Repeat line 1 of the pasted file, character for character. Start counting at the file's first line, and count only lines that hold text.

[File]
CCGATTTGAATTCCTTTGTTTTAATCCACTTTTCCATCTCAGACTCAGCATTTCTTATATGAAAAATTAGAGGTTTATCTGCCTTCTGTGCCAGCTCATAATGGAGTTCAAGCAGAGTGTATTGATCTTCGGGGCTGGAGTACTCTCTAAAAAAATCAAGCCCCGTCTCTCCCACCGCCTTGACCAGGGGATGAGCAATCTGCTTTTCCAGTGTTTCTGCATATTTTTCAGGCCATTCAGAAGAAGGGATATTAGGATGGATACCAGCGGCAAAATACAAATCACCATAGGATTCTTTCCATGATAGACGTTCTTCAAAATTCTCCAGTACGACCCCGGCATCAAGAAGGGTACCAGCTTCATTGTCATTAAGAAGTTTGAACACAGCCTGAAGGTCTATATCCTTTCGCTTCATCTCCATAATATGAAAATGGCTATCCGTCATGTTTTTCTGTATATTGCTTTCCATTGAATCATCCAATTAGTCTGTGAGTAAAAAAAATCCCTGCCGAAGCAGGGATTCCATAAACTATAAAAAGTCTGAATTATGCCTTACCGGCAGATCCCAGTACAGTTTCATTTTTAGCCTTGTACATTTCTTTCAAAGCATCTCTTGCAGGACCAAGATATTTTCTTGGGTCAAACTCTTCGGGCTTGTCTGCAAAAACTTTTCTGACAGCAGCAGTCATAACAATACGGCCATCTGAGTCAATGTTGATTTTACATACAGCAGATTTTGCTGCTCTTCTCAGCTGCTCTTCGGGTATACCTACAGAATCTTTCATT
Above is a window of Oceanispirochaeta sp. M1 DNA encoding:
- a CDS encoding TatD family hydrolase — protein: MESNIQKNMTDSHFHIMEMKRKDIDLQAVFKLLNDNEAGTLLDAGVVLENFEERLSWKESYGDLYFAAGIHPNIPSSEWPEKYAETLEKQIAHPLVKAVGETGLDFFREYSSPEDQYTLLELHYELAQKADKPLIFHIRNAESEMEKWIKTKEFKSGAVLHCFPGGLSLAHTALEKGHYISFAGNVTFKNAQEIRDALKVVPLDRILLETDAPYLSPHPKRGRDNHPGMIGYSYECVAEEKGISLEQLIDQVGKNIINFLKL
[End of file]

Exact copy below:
CCGATTTGAATTCCTTTGTTTTAATCCACTTTTCCATCTCAGACTCAGCATTTCTTATATGAAAAATTAGAGGTTTATCTGCCTTCTGTGCCAGCTCATAATGGAGTTCAAGCAGAGTGTATTGATCTTCGGGGCTGGAGTACTCTCTAAAAAAATCAAGCCCCGTCTCTCCCACCGCCTTGACCAGGGGATGAGCAATCTGCTTTTCCAGTGTTTCTGCATATTTTTCAGGCCATTCAGAAGAAGGGATATTAGGATGGATACCAGCGGCAAAATACAAATCACCATAGGATTCTTTCCATGATAGACGTTCTTCAAAATTCTCCAGTACGACCCCGGCATCAAGAAGGGTACCAGCTTCATTGTCATTAAGAAGTTTGAACACAGCCTGAAGGTCTATATCCTTTCGCTTCATCTCCATAATATGAAAATGGCTATCCGTCATGTTTTTCTGTATATTGCTTTCCATTGAATCATCCAATTAGTCTGTGAGTAAAAAAAATCCCTGCCGAAGCAGGGATTCCATAAACTATAAAAAGTCTGAATTATGCCTTACCGGCAGATCCCAGTACAGTTTCATTTTTAGCCTTGTACATTTCTTTCAAAGCATCTCTTGCAGGACCAAGATATTTTCTTGGGTCAAACTCTTCGGGCTTGTCTGCAAAAACTTTTCTGACAGCAGCAGTCATAACAATACGGCCATCTGAGTCAATGTTGATTTTACATACAGCAGATTTTGCTGCTCTTCTCAGCTGCTCTTCGGGTATACCTACAGAATCTTTCATT